• Circumstances Change; Can You? Katzenberg blamed Quibi’s problems on “bad timing” from the pandemic and lockdown, which arrived just as the app launched in April. That may be a comforting narrative for Katzenberg and, ahem, at least one other prominent leader suffering a reversal of fortune in recent days. But truth is, Quibi was badly positioned to start with, then failed to adapt when circumstances changed, which happens a lot. Not only was Quibi built on an unproven usage pattern, the company didn’t give users any other way to watch its content. When, suddenly, millions of possible customers were stuck at home all day, with lots more time and access to bigger screens, they couldn’t watch Quibi (it took months to add the ability to “cast” shows onto TV screens, which should have been there from the start). This era’s most basic media mantra is that consumers want to watch what they want, when they want, and where they want. Katzenberg, again, took a very old-media approach. When life changed, Quibi wasn’t ready. But stuff happens. Be ready for it.
  • Build An Asset. For all Katzenberg’s old-media missteps, he also declined to do the one smart thing every Hollywood studio has done for a century: build a library. Quibi had more than 100 shows, but didn’t own any of them. Producers got excited because Quibi deals not only paid well, but let them get back rights to their projects within two to seven years. That certainly encouraged big-name talent to get involved. But when Quibi hit the skids, and Katzenberg went looking for buyers, there was nothing to sell. And no surprise, there were no buyers either.
  • Franchises Are Bigger Than Stars. Quibi featured shows from lots of prominent Hollywood talent, both in front of and behind the camera. But again, that’s an old-school approach to programming. Other than perhaps Tom Cruise, Dwayne Johnson, and Will Smith, few Hollywood stars in recent years could deliver a big opening weekend for a movie. Now we don’t even have opening weekends. But look at what Hollywood pivoted to: billion-dollar blockbusters built around durable franchises and few big-name stars. And in streaming, the biggest hit to come from any new service the past year was The Mandalorian on Disney+.  Pedro Pascal stars, but you wouldn’t know it from the show; his face is always covered because his character’s lore makes it a mortal sin to remove his helmet. Disney built the show around a beloved minor character in the Star Wars universe, and fans turned out by the millions, rocketing the service’s fortunes to a galaxy far, far away. By contrast, Katzenberg and Whitman took a page out of the 1995 Hollywood strategy guide. They focused on recruiting talent rather than known properties, in hopes the stars would draw viewership.  Perhaps it would have been smarter to license franchise spinoffs from some of Katzenberg’s Hollywood pals instead.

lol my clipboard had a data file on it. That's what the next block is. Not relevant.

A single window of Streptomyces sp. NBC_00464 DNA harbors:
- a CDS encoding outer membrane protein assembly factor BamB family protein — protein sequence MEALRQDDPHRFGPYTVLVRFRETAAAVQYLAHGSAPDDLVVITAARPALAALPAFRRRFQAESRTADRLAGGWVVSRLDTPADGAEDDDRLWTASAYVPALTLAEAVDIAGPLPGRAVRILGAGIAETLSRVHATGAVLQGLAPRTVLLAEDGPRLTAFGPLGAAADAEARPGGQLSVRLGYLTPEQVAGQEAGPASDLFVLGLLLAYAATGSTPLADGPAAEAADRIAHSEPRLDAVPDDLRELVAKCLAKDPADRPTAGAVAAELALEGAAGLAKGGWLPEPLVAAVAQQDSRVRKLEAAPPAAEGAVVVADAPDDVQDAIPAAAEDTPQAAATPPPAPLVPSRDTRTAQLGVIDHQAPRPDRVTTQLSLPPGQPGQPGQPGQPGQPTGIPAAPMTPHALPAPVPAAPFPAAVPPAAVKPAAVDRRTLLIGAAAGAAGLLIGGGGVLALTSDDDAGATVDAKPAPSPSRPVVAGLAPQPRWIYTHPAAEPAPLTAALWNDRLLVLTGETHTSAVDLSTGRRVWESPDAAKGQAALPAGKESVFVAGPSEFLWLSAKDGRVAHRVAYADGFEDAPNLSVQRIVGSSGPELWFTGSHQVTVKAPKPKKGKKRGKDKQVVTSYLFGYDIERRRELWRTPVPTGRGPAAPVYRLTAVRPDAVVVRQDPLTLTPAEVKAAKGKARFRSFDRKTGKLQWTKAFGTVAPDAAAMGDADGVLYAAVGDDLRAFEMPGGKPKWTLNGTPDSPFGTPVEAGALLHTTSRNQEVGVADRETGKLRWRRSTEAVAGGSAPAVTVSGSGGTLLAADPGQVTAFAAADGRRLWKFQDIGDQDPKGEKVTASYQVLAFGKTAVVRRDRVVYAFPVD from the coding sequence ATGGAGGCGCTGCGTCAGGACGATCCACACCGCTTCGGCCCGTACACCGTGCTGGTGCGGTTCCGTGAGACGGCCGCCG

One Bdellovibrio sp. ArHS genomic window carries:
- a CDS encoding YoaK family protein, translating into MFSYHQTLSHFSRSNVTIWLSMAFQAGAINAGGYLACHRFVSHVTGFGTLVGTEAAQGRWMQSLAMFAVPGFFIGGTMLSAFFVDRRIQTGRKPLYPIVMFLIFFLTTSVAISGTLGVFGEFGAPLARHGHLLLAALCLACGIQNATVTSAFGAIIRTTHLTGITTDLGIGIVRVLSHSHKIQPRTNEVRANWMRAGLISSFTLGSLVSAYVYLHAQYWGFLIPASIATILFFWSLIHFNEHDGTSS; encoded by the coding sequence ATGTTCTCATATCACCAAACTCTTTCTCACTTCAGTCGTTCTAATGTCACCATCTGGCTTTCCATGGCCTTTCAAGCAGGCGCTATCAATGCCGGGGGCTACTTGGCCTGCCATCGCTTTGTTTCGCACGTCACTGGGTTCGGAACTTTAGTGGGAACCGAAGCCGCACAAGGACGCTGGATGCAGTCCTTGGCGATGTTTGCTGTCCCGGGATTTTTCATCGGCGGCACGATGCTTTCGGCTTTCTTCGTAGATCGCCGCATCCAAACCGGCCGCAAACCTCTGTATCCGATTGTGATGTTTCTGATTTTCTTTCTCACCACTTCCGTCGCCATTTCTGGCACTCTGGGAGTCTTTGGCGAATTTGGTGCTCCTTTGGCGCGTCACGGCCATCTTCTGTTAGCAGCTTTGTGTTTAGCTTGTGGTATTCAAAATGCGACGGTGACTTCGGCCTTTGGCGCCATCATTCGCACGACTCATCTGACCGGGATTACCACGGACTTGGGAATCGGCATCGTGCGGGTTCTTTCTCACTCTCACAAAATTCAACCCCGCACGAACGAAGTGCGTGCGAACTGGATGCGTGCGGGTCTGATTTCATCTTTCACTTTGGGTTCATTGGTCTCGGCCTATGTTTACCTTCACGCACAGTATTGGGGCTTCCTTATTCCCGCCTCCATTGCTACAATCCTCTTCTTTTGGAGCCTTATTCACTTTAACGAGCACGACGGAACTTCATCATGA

Getting dazzled by fancy technology

  • Don’t Be Distracted By Whiz-Bang Tech. Another of Quibi’s big pitches to advertisers, users, and journalists was its Turnstyle technology, which allowed viewers to watch in either horizontal or vertical aspect. The hack was nifty enough, but it came with costs. Creators had to effectively create two different projects, framed for the different aspect ratios. Editors told me that it doubled post-production costs, though the company vigorously disputed that. More importantly, Turnstyle created tech hurdles and expenses (and a lawsuit) that distracted the company from fine-tuning basic capabilities like watching on a bigger screen or even, a Kantar Media study found, an effective way to fast-forward or reverse.
  • Fit The Business Model To The Business. Quibi not only wrapped ads around its programs, it also expected people to pay a monthly subscription fee. But YouTube has billions of hours of ad-supported free video. TikTok has millions of hours more. And in between, there’s IGTV, a resurgent Snapchat, and Facebook Watch. Why would they pay for Quibi’s shows? The company never had a compelling answer.

Katzenberg said in a release that the company was founded “to create the next generation of storytelling.” The reality was that he and Whitman built their company predicated on business practices and strategies from the last generation of old-school Hollywood media, even as they promised a new kind of experience for a very different medium. Then they layered in complicated tech, an inability to adapt to dramatically changed circumstances, and a mismatched business model. Let’s hope the next time someone raises a few hundred million dollars for a new streaming service, they find smarter ways to spend that dough.